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Octopath Traveler 2 Finally Comes to Game Pass for Its Xbox Launch

A role-playing gem finally comes to Game Pass.

key art from Octopath Traveler 2
Square Enix
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Up until now, one of Square Enix’s best modern series has been strangely hard to play. In 2018, Octopath Traveler launched on Nintendo Switch, before coming to PC the next year and Xbox One two years after that. Octopath Traveler 2 hit Switch, PlayStation, and PC in 2023, avoiding Xbox entirely. That meant that unless you were playing on Switch or PC, you couldn’t play both parts of the excellent series on the same platform — but that changes now. Starting June 6, the original Octopath Traveler is finally on PlayStation and its followup is on Xbox. Not only that, but both Octopath Traveler games are coming to Xbox Game Pass for the occasion, so you can experience two of the best RPGs in recent years with your subscription.

You don’t actually need to play the original Octopath Traveler before playing the sequel. Both games tell separate stories, each following a cast of eight distinct characters on their own quests. One critique that both games faced is that its eight cast members’ missions, while interesting in their own right, don’t intersect in a particularly satisfying way. Despite that, their individual stories are fascinating on their own and well worth following.

Octopath Traveler 2 is full of interesting characters with their own stories to follow.

Square Enix

The characters are also a huge part of what makes Octopath Traveler 2 so worth playing even if you’ve never touched the original. There were plenty of interesting party members in the first Octopath Traveler, but the sequel is a massive improvement. Given how many characters there are, and how different their personalities are from each other, it’s likely that not everyone will love every member of the cast, but it also means you’re probably going to click with at least one of them.

I was eager to follow Throne, a thief who’s out to win her freedom by assassinating the leaders of the thieves guild, and Temenos, an iconoclastic cleric. Maybe you’ll be more intrigued by the imprisoned scholar Osvald or feral cat girl Ochette. Either way, you’ll have to explore each character’s story to progress, but having a favorite or two in your party makes even those less interesting storylines more fun to see through to the end.

Another issue that a lot of players had with both Octopath Traveler games is that they make grinding battles a near-necessity for finishing the game. That’s definitely true, but when an RPG has a battle system this good, it’s much easier to justify spending hours mowing down cannon fodder to get to the more exciting fights.

There’s a lot of grinding in Octopath Traveler 2, but fortunately, its battle system never gets old.

Square Enix

In Octopath Traveler, each enemy is vulnerable to a different damage type, whether that’s fire magic or attacks with daggers. Hitting an enemy with its weakness enough times will cause them to “break,” leaving them temporarily stunned and massively increasing the damage taken for a short time. Your own characters gain one boost point each turn (unless they spend boost that turn), which you can spend to power up their attacks.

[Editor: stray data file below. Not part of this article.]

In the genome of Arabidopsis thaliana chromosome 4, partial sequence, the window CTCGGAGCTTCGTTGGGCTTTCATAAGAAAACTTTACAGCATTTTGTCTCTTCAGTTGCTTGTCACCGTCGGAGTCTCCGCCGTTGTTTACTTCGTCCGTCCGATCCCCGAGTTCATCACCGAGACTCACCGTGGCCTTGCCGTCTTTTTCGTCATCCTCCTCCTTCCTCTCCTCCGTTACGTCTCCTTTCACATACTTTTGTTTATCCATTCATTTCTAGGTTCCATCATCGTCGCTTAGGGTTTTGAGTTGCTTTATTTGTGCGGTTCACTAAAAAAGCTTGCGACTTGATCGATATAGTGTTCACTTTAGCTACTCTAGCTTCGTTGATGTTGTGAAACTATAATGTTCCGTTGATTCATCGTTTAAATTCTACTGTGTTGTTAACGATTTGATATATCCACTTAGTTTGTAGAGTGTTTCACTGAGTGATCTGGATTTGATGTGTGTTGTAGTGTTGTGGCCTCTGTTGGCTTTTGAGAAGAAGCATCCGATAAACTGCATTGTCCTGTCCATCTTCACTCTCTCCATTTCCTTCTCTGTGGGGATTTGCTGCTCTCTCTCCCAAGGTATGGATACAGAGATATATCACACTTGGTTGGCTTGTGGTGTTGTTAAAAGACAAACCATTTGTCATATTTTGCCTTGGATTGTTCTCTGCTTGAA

Balancing break and boost is core to Octopath Traveler’s combat. Do you save all your boost points for one devastating attack, or spread them out in the hopes that it ends the battle quicker? Do you use your cleric to heal an ailing ally or have them strike at an enemy with a vulnerability to staff attacks to delay their turn? Because of its complexity, even seemingly simple battles can demand your full attention, turning what could otherwise be mindless grinding sessions into challenging tactical trials.

Each character in Octopath Traveler 2 has their own unique role in and out of combat.

Square Enix

Outside of combat, each character also has a Path ability, which reflects their background. The thief can steal items, the cleric can recruit followers, and the apothecary can just knock them out with sleeping pills. These actions also change between day and night, so even taking a nap at an inn can have strategic consequences. These abilities make the world feel more alive and gives part members more distinct identities, so even those who aren’t your personal favorites still have a role in the story.

I’d be remiss not to mention that the Octopath Traveler games also look and sound beautiful. Their HD-2D graphics style blends old-school pixel art with modern visual effects, and Octopath Traveler 2 in particular has one of the best soundtracks in recent memory (I’m still a little peeved that it didn’t get a Game Awards nod last year).

Now that both Octopath Traveler games are on Xbox Game Pass, it’s a great time to check out a series you may have overlooked. And if you only have time to play one 60-plus hour RPG right now, don’t feel bad about skipping to the sequel. It improves on everything that made the original great — and trust me, you don’t want to miss out on the real best soundtrack of 2023.

Octopath Traveler and Octopath Traveler 2 are available now on PlayStation, Xbox, Nintendo Switch, and PC, and included with Xbox Game Pass.

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